Fleeing a crisis, Greek migrants flock back to Australia

MELBOURNE (Reuters) - Greek translator Nikos Fotakis considers himself one of the lucky ones.

Spiro Caras stands out in front of his family-run shop located on Lonsdale Street in central Melbourne, Australia, July 1, 2015. REUTERS/Melanie Burton

At 39, he found himself virtually penniless, in debt, and desperate for ways to support his wife and two young children.

His escape route came via his wife’s birthplace. Fotakis left the turmoil in his homeland six months ago, arriving in Australia with few possessions but hope of a better future.

“I feel like I’m on a lifeboat and seeing the Titanic sink,” said Fotakis from his new home in Melbourne.

“I’m relieved but my people are still on that ship.”

Fotakis is one of tens of thousands of Greeks with Australian ties who are forming the biggest wave of immigration from Greece since the country’s civil war in the 1940s sent more than 150,000 Greeks to Australian shores.

This generation of immigrants is better educated than their forebears but many are just as poor, arriving with almost no money and reliant on the expatriate community’s charity.

In the cafes and shops of Melbourne’s Greek precinct, sandwiched between the city’s Chinatown and a major shopping center, the crisis is the only topic of conversation.

Melbourne has an estimated 300,000 Greeks, the largest grouping outside of Athens and Thessaloniki. A shop on Lonsdale Street’s “Little Greece” sells children’s books written in the Greek alphabet and replica number plates with Greek names on one side and the European Union emblem on the other.

The community is gearing up to welcome more new arrivals as Greece teeters on an exit from the euro zone after defaulting on a 1.6 billion euro loan repayment to the International Monetary Fund.

Welfare groups estimate between 10,000 and 20,000 Greek nationals have come to Australia since mid-2013, the majority of them dual nationals or with family ties to Australia.

“They’re coming back with nothing - just a suitcase and trying to start up again,” said George Spiliotis, chief executive of the Melbourne-based Greek Welfare Society.


Jenny Karatzidis, student liaison officer at a privately held adult education school that also houses the Greek Centre for Contemporary Culture, returned to Australia two years ago.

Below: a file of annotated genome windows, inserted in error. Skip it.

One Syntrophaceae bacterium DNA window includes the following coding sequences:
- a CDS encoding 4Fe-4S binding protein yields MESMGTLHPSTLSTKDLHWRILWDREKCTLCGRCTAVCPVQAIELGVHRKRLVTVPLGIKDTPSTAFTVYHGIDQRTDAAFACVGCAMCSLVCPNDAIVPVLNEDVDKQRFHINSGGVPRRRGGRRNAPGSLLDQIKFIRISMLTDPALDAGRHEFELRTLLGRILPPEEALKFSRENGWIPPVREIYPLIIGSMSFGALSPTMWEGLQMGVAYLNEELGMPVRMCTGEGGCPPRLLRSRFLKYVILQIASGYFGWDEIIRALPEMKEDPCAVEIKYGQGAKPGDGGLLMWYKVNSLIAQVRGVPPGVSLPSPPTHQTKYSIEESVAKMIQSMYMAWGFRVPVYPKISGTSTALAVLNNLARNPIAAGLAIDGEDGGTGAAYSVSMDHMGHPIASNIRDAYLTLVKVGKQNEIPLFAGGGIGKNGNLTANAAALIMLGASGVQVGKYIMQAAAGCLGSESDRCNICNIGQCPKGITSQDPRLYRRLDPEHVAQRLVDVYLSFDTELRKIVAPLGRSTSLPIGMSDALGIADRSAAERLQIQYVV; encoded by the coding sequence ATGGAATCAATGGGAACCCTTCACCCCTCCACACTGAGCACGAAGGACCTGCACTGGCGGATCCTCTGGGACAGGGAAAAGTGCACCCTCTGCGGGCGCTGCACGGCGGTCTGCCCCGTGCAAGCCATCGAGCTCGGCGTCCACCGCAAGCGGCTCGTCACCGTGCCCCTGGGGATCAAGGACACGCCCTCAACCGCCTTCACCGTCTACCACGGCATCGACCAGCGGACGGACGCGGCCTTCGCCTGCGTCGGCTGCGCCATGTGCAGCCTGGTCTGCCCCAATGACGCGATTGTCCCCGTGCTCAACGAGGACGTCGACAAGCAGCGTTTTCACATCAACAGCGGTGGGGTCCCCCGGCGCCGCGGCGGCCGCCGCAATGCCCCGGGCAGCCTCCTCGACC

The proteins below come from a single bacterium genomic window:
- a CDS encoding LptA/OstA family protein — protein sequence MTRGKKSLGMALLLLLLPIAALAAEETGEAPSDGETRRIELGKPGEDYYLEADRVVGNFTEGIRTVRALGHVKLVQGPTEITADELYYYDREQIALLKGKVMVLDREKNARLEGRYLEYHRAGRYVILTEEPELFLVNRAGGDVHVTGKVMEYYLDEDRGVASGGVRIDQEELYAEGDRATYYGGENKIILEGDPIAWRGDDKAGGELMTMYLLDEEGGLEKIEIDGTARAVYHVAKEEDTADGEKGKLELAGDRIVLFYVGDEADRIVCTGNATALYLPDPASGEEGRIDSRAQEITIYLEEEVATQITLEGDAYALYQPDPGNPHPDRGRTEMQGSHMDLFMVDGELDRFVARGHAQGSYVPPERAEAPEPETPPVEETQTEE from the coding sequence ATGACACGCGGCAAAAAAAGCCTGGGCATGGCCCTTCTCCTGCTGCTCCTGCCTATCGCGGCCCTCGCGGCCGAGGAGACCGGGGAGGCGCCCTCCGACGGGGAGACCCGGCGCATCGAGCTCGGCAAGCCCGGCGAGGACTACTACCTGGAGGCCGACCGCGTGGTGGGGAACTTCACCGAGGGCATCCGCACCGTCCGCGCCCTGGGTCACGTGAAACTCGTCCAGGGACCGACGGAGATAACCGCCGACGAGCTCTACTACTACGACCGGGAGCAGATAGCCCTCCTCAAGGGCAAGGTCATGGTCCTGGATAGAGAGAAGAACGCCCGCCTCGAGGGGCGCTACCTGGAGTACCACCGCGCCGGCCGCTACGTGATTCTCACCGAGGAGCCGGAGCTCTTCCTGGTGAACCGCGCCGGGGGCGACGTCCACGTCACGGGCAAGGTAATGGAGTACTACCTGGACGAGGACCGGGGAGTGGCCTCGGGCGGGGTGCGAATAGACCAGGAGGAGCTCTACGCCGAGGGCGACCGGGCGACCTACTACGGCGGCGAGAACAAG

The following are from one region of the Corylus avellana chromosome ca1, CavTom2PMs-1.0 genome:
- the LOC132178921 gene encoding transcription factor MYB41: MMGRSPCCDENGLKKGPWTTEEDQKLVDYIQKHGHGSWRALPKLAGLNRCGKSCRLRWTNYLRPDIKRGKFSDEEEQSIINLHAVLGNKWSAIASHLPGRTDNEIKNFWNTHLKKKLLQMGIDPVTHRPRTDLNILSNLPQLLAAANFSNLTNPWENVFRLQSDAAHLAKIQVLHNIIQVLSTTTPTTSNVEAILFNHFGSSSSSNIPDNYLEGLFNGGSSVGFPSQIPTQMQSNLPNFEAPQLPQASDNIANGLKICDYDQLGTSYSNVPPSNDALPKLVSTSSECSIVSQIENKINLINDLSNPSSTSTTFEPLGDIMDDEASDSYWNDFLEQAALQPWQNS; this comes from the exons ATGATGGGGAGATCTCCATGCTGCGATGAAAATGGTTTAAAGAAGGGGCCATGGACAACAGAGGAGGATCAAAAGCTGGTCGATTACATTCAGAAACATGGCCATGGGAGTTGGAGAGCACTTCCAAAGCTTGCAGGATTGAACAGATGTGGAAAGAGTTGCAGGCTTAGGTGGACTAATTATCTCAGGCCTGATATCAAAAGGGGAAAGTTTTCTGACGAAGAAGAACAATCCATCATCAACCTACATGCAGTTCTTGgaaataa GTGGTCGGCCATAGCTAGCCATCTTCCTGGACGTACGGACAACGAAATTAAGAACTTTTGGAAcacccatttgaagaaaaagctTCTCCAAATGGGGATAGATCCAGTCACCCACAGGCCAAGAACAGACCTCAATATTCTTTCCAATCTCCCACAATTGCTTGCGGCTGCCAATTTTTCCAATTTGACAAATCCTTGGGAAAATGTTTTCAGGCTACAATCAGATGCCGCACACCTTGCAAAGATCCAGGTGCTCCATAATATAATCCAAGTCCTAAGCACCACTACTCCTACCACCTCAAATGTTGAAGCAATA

Like Fotakis’ wife, Karatzidis was born in Australia to Greek parents who were part of the post-World War Two immigration wave. Both women were toddlers when their parents took them back to Greece in the 1970s. Between the 1970s and the middle of 2013, the migration path was firmly from Australia to Greece, with 120,000 Australian Greeks reported to be living in Athens.

Now the two women, returning as adults and bringing their own Greek born children, are reversing their parents’ path.

“Greece is very difficult, no work, no job, no future,” Karatzidis said.

Fotakis, who owned a cafe in Greece and now has a part-time job as a journalist with a Greek-language newspaper in Melbourne, arrived alone in December. It took him three months to find work and his wife and two toddler children followed him in March.

“I have heard people here complain they can’t find work and they have to spend four months looking,” Fotakis said.

“This is a joke. People over the age of 20 in Greece are ruined.”

Many Greek Australians are also looking for ways to send help to relatives who don’t have an exit route, with some ordering them groceries online.

Bill Papastergiadis, president of the Greek Orthodox Community of Melbourne, said more Greeks than usual are heading back home for the northern summer, taking cash for relatives.


In Melbourne, there is concern that as the number of new arrivals grows, so will pressure on the welfare system.

Many Greeks already stay in overcrowded homes with extended relatives. The network of jobs that the community can access will also shrink.

Papastergiadis said he has thousands of letters from people interested in moving to Australia. Peter Jasonides, managing director of Melbourne’s Institute of Tertiary and Higher Education Australia, warns it is a tough road.

“Don’t just come blindly, and don’t expect people to be waiting for you at the airport with signs saying there’s a job for you,” he said.

Still, for the many Greeks who have come on the basis of nationality by descent or marriage, they know there are many more back home who would take their place. Entry to Australia for those without family ties is dependent on a skilled migrant or a student visa, both of which come with long waits and hefty fees.

“My parents gave me a really big gift,” said Karatzidis of her Australian nationality.

Editing by Rachel Armstrong